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Wahoo Fitness acquires Speedplay

Published September 24, 2019
UPDATED

ATLANTA (BRAIN) — After nearly 30 years of entertaining purchase offers, Speedplay co-founders Richard Bryne and Sharon Worman finally chose one to accept.

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On Tuesday, Wahoo Fitness announced it had bought the pedal company from Bryne and Worman. The purcahse price was not disclosed.

“We've certainly had interest over the years; we've done that dance with a few people," Worman told BRAIN on Tuesday. But until this week, Speedplay, launched in 1991, has continued as an independent company, running its own factory in San Diego and to selling direct to dealers in the U.S.

"We liked to say we were the last privateers,” Worman said.

The acquisition continues a recent trend toward consolidation in the indoor training/technology market as brands seek to establish ecosystems of related products. The announcement came weeks after Wahoo released a $3,500 indoor bike and about three months after it bought The Sufferfest training platform. Also in 2019, Garmin has acquired trainer brand Tacx, SRAM has bought PowerTap, and 4iiii has acquired Stac, a trainer brand. 

Wahoo founder Chip Hawkins said he thought Speedplay had the best pedal technology and felt the brand could benefit from product line tweeks and improved distribution. He said when he went to buy Speedplay pedals for personal use a few years ago, they were hard to find and difficult to choose between models. He hopes to fix both problems.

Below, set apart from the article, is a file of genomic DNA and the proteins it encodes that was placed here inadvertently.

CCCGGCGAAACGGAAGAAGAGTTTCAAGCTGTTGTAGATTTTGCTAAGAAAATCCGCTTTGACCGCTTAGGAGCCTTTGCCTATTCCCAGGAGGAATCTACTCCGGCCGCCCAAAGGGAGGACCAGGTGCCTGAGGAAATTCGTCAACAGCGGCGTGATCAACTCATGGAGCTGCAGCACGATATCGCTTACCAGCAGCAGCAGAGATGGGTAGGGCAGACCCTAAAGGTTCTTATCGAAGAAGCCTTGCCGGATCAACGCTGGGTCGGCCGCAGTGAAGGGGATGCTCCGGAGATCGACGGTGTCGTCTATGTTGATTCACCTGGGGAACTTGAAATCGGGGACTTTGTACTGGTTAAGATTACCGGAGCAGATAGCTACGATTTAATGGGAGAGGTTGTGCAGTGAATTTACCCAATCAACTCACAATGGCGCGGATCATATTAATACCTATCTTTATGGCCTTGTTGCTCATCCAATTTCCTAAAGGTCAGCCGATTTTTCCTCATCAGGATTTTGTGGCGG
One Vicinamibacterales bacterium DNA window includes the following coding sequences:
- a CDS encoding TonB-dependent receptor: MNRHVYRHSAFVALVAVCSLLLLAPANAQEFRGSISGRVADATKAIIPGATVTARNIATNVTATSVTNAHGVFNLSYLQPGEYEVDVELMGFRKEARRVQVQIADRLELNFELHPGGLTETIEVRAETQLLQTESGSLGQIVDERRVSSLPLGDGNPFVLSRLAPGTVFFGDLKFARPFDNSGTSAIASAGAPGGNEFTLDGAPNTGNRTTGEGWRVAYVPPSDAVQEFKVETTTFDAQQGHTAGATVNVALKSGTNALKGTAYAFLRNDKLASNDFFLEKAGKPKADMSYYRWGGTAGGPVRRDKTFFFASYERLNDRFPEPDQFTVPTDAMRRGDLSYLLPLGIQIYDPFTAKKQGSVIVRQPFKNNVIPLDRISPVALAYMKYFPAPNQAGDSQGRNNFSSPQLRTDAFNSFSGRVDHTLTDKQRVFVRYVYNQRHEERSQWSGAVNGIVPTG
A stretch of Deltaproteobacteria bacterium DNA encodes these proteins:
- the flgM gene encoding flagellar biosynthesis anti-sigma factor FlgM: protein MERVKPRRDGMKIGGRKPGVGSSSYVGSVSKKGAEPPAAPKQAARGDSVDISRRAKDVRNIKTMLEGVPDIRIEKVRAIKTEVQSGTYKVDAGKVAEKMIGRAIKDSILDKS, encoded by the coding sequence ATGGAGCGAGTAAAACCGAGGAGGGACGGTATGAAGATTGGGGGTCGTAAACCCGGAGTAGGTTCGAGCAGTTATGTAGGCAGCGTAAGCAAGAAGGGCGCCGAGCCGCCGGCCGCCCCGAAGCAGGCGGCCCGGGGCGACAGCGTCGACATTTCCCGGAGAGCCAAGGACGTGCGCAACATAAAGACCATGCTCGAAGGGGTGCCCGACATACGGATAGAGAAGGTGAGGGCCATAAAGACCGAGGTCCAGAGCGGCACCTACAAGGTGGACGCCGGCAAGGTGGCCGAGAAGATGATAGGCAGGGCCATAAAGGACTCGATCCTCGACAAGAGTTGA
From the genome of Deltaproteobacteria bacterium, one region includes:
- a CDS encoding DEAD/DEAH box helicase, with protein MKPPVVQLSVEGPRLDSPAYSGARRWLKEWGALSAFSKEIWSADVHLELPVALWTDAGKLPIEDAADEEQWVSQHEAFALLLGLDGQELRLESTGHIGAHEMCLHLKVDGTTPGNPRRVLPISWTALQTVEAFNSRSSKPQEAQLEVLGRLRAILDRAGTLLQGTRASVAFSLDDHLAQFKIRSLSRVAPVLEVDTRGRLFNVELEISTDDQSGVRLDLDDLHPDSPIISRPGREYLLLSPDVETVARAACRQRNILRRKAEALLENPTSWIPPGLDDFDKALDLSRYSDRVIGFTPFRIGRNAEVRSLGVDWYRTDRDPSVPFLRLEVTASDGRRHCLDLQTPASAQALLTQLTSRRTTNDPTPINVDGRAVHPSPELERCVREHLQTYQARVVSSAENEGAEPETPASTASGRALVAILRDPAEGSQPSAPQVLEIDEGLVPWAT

"I think Wahoo has always evolved from pain points I had in my personal life," Hawkins said.

He only half-dodged the question from those who follow this market segment: Will the acquisition lead to a pedal-based Wahoo power meter?

“We never talk about upcoming products,” he told BRAIN. But he made clear that if Wahoo did offer a power meter, it would be pedal-based.

“The power meter should be in the pedals. … It gives you the flexibility to do what you want with the bike. There are a lot of limitations that come from putting the power meter anywhere else.”

As for Bryne and Worman, they said Hawkins was the reason they chose to accept Wahoo’s offer, when so many other companies had flirted with Speedplay over the decades.

“It was Chip,” Bryne said. “They are a pretty disruptive company, and I think they think like I do. They are a technology-focused company and that’s a good fit because that’s what we try to be.”

It also might be appropriate that Bryne, who invented the Turbo Trainer indoor trainer, would years later sell his company to a leader in the smart trainer market.

Bryne and Worman said they would work with Wahoo on a transition but didn’t plan to continue working full time for Wahoo afterward. "In the short term, we're here for a while on the transition. We want to make sure everything happens smoothly and we have nice transition. But ... we haven't really thought past this week," Bryne said. 

Speedplay’s assembly factory will remain near San Diego, where the company employs about 25 people. Hawkins said Wahoo hasn’t decided on a long-term plan for that facility. 

RELATED: Speedplay: From startup to small giant (2009).

Richard Bryne holds an early Speedplay pedal. BRAIN photo.
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